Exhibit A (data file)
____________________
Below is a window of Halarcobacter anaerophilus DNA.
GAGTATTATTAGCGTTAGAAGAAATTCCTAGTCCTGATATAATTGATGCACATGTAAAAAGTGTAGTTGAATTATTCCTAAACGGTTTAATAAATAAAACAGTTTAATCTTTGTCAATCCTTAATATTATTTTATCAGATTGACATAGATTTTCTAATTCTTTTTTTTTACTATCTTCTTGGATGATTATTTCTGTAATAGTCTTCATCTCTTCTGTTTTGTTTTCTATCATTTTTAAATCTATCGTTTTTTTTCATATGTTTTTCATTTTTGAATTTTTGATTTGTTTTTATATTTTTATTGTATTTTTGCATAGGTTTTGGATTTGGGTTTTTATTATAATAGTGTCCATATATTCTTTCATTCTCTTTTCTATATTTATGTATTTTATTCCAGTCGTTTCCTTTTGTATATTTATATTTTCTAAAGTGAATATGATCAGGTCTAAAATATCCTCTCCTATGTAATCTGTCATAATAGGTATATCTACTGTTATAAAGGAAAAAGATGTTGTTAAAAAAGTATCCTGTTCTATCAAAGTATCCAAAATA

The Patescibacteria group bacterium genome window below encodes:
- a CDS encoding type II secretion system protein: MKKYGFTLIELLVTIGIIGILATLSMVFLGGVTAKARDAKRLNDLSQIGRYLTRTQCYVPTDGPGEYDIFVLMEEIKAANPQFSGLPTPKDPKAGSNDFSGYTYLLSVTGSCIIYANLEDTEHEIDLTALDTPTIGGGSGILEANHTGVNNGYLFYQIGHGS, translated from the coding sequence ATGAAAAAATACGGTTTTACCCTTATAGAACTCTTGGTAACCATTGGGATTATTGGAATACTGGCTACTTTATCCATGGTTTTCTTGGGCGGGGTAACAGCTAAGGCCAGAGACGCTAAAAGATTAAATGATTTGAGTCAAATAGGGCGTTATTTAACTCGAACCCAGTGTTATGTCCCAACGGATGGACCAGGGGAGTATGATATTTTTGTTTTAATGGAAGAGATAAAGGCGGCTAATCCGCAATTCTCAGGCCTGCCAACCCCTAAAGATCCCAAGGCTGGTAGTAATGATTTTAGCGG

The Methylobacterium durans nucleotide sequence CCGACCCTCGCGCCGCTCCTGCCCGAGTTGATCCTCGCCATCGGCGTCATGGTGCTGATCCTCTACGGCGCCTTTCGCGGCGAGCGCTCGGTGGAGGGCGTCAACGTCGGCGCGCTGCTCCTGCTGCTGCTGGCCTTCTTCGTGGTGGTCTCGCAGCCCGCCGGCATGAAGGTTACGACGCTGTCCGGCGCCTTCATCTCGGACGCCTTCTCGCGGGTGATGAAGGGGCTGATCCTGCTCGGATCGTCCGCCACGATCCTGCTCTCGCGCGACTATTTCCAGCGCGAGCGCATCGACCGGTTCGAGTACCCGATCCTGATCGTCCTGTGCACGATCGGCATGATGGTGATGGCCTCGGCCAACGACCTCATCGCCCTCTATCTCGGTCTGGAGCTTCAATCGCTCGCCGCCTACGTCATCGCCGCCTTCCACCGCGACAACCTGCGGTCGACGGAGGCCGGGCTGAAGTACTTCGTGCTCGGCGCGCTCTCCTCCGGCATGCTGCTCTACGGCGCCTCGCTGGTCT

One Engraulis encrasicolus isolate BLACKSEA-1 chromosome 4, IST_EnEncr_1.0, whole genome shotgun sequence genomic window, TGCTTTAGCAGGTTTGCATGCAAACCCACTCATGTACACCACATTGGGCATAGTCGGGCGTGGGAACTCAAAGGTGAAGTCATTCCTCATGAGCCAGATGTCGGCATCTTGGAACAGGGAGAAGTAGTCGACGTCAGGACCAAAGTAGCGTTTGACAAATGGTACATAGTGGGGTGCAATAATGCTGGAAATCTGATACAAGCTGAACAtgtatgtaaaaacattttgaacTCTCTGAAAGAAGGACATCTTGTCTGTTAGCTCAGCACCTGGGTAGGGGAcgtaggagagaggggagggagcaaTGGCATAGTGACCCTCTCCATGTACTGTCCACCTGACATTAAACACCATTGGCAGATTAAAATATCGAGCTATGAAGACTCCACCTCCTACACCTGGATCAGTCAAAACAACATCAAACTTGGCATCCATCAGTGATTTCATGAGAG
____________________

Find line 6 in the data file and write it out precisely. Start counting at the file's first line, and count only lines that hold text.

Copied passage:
One Engraulis encrasicolus isolate BLACKSEA-1 chromosome 4, IST_EnEncr_1.0, whole genome shotgun sequence genomic window, TGCTTTAGCAGGTTTGCATGCAAACCCACTCATGTACACCACATTGGGCATAGTCGGGCGTGGGAACTCAAAGGTGAAGTCATTCCTCATGAGCCAGATGTCGGCATCTTGGAACAGGGAGAAGTAGTCGACGTCAGGACCAAAGTAGCGTTTGACAAATGGTACATAGTGGGGTGCAATAATGCTGGAAATCTGATACAAGCTGAACAtgtatgtaaaaacattttgaacTCTCTGAAAGAAGGACATCTTGTCTGTTAGCTCAGCACCTGGGTAGGGGAcgtaggagagaggggagggagcaaTGGCATAGTGACCCTCTCCATGTACTGTCCACCTGACATTAAACACCATTGGCAGATTAAAATATCGAGCTATGAAGACTCCACCTCCTACACCTGGATCAGTCAAAACAACATCAAACTTGGCATCCATCAGTGATTTCATGAGAG